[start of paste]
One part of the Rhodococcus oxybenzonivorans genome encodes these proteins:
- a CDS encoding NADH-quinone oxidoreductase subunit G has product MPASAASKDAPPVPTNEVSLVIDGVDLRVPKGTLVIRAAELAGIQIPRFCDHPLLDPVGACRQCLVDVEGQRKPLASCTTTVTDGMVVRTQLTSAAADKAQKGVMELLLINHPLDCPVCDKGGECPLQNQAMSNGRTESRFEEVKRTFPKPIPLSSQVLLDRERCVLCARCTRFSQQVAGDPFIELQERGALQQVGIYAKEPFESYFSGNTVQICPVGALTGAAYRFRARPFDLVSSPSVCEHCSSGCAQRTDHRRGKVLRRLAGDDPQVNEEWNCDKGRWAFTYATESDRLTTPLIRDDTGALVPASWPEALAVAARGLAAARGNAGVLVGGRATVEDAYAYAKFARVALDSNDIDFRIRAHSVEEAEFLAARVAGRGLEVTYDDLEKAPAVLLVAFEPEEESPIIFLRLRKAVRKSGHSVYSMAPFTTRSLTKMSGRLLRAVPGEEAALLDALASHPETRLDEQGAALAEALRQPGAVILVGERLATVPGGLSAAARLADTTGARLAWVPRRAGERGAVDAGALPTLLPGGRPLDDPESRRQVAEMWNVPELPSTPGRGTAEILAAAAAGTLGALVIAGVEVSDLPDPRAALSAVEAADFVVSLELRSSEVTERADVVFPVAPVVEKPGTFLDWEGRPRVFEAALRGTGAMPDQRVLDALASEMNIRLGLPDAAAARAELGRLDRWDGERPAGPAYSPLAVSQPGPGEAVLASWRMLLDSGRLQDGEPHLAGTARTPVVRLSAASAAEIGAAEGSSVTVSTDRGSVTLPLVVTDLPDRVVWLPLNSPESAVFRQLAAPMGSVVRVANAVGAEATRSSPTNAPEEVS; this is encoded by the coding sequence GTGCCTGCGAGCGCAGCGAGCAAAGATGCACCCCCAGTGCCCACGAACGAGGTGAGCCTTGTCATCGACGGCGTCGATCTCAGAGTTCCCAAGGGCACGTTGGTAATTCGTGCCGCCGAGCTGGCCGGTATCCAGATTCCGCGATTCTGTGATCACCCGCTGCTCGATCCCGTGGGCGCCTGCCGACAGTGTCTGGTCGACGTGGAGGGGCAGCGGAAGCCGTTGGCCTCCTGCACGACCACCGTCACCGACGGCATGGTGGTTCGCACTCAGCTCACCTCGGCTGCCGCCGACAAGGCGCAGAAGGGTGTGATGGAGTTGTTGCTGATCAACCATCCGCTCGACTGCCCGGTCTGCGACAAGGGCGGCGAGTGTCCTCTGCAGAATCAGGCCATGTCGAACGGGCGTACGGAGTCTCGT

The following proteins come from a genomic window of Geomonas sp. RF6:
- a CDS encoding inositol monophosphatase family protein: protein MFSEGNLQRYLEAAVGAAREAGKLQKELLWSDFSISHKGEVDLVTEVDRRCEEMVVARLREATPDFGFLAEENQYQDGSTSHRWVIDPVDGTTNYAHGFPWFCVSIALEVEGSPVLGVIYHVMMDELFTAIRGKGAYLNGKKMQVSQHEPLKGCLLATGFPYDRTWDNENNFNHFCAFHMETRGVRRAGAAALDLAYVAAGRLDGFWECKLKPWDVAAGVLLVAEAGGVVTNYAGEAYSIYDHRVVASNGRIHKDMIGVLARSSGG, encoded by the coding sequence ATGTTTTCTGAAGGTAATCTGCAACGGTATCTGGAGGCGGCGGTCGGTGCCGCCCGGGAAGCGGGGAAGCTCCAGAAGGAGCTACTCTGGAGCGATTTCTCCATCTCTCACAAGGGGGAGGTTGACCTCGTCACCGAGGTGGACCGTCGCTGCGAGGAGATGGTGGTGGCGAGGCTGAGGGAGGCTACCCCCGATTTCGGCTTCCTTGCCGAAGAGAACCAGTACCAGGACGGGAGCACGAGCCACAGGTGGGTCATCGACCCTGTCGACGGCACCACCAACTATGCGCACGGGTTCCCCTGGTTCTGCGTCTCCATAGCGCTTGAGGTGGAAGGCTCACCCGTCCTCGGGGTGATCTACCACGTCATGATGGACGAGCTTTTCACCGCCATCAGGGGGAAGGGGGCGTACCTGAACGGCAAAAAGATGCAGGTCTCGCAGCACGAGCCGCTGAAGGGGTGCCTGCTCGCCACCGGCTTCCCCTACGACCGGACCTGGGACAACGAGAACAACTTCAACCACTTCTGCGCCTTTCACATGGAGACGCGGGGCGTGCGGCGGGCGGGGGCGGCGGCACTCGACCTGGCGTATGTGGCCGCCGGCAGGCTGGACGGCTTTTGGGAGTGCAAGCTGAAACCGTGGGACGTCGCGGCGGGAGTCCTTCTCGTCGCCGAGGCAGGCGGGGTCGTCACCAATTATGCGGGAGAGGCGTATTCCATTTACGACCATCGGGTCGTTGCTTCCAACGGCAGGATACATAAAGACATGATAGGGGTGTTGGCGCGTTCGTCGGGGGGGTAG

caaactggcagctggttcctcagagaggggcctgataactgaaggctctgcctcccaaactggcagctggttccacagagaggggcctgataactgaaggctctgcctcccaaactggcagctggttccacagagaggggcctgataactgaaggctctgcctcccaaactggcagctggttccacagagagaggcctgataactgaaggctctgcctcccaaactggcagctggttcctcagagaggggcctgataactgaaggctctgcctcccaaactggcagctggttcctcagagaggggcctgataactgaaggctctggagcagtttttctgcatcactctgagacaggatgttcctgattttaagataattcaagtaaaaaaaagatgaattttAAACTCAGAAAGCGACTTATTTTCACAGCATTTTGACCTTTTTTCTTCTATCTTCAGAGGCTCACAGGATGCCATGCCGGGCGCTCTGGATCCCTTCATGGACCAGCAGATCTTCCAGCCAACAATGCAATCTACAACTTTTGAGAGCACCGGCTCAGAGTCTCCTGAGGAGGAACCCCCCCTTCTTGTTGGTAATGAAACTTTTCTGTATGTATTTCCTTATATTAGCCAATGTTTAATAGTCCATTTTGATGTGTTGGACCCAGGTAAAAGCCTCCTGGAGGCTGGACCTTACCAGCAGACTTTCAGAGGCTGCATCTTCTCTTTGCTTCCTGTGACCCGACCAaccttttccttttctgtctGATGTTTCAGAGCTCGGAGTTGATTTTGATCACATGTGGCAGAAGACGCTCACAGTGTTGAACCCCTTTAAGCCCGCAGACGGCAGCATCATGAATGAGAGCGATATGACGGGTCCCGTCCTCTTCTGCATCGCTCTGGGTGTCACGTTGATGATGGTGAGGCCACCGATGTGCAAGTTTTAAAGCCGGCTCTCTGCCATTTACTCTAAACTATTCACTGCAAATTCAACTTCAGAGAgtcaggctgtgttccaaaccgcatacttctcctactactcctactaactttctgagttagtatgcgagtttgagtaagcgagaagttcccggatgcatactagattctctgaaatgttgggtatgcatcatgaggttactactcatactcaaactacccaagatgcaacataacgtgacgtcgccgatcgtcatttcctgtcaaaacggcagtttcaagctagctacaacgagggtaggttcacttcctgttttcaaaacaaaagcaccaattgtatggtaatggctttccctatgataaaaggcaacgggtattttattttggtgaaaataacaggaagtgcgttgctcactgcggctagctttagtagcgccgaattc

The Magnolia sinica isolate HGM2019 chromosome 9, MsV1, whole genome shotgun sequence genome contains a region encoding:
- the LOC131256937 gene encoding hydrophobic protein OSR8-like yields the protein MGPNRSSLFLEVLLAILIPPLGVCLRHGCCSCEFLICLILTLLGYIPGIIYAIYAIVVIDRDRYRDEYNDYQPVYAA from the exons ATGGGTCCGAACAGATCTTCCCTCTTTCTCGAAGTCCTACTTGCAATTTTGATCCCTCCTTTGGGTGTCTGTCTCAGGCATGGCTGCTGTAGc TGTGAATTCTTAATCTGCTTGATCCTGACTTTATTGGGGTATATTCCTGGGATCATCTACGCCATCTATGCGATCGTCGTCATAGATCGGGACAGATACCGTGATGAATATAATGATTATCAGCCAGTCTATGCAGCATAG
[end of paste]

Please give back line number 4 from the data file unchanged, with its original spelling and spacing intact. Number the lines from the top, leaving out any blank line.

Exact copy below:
- a CDS encoding inositol monophosphatase family protein: protein MFSEGNLQRYLEAAVGAAREAGKLQKELLWSDFSISHKGEVDLVTEVDRRCEEMVVARLREATPDFGFLAEENQYQDGSTSHRWVIDPVDGTTNYAHGFPWFCVSIALEVEGSPVLGVIYHVMMDELFTAIRGKGAYLNGKKMQVSQHEPLKGCLLATGFPYDRTWDNENNFNHFCAFHMETRGVRRAGAAALDLAYVAAGRLDGFWECKLKPWDVAAGVLLVAEAGGVVTNYAGEAYSIYDHRVVASNGRIHKDMIGVLARSSGG, encoded by the coding sequence ATGTTTTCTGAAGGTAATCTGCAACGGTATCTGGAGGCGGCGGTCGGTGCCGCCCGGGAAGCGGGGAAGCTCCAGAAGGAGCTACTCTGGAGCGATTTCTCCATCTCTCACAAGGGGGAGGTTGACCTCGTCACCGAGGTGGACCGTCGCTGCGAGGAGATGGTGGTGGCGAGGCTGAGGGAGGCTACCCCCGATTTCGGCTTCCTTGCCGAAGAGAACCAGTACCAGGACGGGAGCACGAGCCACAGGTGGGTCATCGACCCTGTCGACGGCACCACCAACTATGCGCACGGGTTCCCCTGGTTCTGCGTCTCCATAGCGCTTGAGGTGGAAGGCTCACCCGTCCTCGGGGTGATCTACCACGTCATGATGGACGAGCTTTTCACCGCCATCAGGGGGAAGGGGGCGTACCTGAACGGCAAAAAGATGCAGGTCTCGCAGCACGAGCCGCTGAAGGGGTGCCTGCTCGCCACCGGCTTCCCCTACGACCGGACCTGGGACAACGAGAACAACTTCAACCACTTCTGCGCCTTTCACATGGAGACGCGGGGCGTGCGGCGGGCGGGGGCGGCGGCACTCGACCTGGCGTATGTGGCCGCCGGCAGGCTGGACGGCTTTTGGGAGTGCAAGCTGAAACCGTGGGACGTCGCGGCGGGAGTCCTTCTCGTCGCCGAGGCAGGCGGGGTCGTCACCAATTATGCGGGAGAGGCGTATTCCATTTACGACCATCGGGTCGTTGCTTCCAACGGCAGGATACATAAAGACATGATAGGGGTGTTGGCGCGTTCGTCGGGGGGGTAG